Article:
A pair of rural roads in Woodbine that currently make all drivers come to a complete stop where they cross are getting a design improvement.
The borough is turning the intersection of Dennisville-Petersburg Road and Woodbine-Ocean View Road into a roundabout, a smaller and safer circular path than the dreaded and mostly abandoned traffic circle.
Roundabouts have a long history, are popular around the world and gaining in appreciation in the United States. The N.J. Department of Transportation considers them where appropriate, typically simple intersections with good sight lines.
Their small size and tighter path keeps vehicle speeds low, making it much easier for cars to enter and exit. Lower speeds, fewer vehicles stopping and no stop signs to miss (possibly causing a broadside collision) mean accidents are much less destructive to vehicles and occupants when they occur.
A study by the Insurance Institute for Highway Safety found roundabouts reduced injury crashes by 75% at intersections where stop signs or signals were previously used.
Information from the state Transportation Research Board suggested a roundabout proposed for an Absecon intersection a few years ago would reduce crashes by 35% and injuries by 76%.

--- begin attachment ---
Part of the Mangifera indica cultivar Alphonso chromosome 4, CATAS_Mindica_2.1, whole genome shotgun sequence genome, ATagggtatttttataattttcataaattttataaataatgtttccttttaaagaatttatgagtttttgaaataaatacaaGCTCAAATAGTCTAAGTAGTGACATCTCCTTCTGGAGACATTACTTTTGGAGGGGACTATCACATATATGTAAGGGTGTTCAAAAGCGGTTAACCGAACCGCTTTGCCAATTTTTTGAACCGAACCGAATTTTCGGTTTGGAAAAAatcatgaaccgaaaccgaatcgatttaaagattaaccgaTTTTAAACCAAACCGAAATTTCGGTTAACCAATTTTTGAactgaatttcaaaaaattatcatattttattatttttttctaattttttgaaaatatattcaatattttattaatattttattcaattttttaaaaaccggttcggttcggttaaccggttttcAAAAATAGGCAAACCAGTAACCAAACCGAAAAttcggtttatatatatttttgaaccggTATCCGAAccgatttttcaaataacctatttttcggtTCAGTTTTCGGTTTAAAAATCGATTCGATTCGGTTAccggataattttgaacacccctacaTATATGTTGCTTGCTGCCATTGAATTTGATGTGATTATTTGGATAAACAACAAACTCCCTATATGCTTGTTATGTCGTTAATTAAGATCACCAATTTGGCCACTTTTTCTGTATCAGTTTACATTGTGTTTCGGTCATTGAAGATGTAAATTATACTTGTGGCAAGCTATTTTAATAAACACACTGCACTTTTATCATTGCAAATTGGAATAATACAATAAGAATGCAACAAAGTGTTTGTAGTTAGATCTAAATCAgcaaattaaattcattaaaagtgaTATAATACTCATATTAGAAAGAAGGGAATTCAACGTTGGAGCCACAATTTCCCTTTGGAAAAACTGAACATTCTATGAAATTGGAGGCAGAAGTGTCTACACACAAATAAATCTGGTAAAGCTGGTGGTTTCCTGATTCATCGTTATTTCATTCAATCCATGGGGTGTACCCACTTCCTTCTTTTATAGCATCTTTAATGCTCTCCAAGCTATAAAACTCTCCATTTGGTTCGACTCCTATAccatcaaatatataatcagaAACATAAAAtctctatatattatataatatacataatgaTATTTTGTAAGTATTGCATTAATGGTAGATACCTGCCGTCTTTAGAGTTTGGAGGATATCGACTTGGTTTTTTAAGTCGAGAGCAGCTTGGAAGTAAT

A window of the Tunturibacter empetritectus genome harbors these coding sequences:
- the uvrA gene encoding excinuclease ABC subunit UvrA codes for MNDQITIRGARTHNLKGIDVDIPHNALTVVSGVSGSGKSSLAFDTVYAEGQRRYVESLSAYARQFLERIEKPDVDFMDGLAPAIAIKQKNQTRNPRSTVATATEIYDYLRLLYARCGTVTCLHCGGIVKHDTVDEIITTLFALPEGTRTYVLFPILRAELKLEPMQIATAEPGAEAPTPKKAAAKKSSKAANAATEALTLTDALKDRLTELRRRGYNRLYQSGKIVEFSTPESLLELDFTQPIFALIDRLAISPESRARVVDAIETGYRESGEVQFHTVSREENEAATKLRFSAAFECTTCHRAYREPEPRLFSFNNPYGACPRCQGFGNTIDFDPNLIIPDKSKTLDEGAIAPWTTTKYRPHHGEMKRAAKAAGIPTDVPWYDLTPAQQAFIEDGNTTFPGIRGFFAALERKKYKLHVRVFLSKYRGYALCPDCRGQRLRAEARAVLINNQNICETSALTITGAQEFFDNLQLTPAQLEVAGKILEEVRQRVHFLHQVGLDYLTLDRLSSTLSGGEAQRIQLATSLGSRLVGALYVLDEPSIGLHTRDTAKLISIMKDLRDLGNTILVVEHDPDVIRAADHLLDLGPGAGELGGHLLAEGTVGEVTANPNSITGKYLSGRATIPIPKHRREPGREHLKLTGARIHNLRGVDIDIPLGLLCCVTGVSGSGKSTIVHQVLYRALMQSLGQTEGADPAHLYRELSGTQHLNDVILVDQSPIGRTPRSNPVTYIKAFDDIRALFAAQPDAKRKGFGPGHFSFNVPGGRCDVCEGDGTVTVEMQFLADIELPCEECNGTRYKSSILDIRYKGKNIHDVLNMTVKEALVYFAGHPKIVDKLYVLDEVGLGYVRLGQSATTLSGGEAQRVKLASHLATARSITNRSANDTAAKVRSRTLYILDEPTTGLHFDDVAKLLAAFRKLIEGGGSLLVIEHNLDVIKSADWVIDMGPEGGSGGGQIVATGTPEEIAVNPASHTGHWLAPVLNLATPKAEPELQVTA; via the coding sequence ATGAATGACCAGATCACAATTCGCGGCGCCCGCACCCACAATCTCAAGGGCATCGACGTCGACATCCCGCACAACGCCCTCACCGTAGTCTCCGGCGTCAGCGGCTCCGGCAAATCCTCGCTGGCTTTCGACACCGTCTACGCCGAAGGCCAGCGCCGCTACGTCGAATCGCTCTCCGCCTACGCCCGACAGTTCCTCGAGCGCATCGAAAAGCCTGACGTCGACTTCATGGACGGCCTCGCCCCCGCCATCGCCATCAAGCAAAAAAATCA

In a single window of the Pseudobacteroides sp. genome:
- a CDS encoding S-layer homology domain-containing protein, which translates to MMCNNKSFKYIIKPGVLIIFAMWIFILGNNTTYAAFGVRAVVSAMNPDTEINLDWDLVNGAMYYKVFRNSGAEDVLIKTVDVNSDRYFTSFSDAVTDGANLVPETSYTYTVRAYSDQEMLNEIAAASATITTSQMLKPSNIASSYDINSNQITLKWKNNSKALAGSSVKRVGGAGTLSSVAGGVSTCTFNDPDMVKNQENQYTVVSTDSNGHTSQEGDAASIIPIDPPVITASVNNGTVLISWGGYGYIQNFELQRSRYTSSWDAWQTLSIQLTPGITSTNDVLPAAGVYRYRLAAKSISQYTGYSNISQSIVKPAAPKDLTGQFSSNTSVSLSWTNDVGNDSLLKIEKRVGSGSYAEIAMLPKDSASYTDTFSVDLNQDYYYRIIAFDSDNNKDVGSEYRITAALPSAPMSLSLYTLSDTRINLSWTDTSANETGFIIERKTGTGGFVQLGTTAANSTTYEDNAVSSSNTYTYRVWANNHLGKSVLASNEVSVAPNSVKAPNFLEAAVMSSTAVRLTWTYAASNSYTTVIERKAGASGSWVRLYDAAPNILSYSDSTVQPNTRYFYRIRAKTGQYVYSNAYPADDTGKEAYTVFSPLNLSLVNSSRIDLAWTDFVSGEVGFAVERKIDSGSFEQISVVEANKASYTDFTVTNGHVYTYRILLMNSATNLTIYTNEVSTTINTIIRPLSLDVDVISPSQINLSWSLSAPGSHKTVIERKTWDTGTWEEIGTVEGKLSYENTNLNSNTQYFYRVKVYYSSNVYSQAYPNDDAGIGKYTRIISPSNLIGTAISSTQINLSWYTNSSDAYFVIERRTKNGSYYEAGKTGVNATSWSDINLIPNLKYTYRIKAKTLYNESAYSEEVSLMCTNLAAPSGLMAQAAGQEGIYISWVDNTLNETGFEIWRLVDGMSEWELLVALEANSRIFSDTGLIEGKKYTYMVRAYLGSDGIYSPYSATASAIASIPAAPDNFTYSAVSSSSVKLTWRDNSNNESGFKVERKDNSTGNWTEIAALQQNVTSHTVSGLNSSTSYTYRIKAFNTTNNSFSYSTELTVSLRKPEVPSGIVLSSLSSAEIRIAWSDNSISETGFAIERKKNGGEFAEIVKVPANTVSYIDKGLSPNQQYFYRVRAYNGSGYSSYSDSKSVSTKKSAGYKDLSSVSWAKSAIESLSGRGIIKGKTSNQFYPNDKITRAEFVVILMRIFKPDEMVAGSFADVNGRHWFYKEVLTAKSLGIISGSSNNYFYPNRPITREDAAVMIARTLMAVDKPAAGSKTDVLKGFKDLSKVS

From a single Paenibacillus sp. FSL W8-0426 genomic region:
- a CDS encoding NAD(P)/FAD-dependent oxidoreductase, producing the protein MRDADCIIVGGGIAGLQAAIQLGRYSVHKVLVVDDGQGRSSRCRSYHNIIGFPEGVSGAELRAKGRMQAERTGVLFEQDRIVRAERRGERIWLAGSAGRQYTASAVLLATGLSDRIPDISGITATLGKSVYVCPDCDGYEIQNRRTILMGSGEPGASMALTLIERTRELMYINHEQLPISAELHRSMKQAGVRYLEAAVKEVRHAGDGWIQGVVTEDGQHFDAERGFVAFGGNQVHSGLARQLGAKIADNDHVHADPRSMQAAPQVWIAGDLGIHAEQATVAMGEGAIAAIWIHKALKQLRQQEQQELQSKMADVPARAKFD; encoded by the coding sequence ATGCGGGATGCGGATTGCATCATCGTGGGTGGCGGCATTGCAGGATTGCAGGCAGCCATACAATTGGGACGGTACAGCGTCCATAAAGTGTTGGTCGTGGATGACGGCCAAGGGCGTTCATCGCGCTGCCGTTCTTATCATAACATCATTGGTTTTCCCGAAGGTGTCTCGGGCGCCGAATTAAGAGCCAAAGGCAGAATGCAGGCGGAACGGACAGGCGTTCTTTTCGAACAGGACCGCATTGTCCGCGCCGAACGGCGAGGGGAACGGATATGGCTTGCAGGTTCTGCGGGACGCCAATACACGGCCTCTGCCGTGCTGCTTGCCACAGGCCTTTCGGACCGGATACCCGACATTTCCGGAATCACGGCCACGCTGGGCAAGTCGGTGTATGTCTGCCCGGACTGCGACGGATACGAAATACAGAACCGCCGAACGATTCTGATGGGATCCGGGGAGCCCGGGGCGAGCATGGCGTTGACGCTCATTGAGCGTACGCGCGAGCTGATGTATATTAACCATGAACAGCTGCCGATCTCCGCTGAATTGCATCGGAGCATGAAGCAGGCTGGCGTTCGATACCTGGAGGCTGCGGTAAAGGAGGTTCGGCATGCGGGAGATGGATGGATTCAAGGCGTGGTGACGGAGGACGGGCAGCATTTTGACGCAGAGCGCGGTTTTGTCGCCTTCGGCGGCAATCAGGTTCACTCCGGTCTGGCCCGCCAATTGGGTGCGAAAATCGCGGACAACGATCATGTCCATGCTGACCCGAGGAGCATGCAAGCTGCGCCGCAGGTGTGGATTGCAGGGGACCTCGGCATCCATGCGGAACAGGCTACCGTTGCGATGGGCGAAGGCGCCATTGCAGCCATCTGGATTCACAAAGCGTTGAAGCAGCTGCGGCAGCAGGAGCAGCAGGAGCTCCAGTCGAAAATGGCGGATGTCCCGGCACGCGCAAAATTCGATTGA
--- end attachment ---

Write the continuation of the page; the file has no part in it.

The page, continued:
The image of roundabouts was tarnished for years by the experience of New Jersey drivers with much larger traffic circles, which once numbered about 100 in the state. South Jersey got the state’s first traffic circle in Pennsauken in 1925, but today there are fewer than 20 left.
That’s because their larger size makes higher speeds a certainty. As state traffic volumes soared, drivers struggled to enter these vehicular roller derbies, too often resulting in confusion, congestion and collisions.
The existing stop signs and the flashing stop light will be removed at the Woodbine roundabout, allowing drivers to simply slow and proceed, the light traffic on the roads permitting. The project is being funded in part by a Federal Highway Administration’s Safety Improvement Program grant and should be completed by the end of June.
A roundabout comfortably and safely handles traffic at Mullica Hill Road (Route 322) and Rowan Boulevard at the Rowan University campus in Glassboro, but South Jersey could use another example of this once neglected and newly appreciated road design.
Surely there are other intersections in somewhat rural South Jersey that could benefit from it.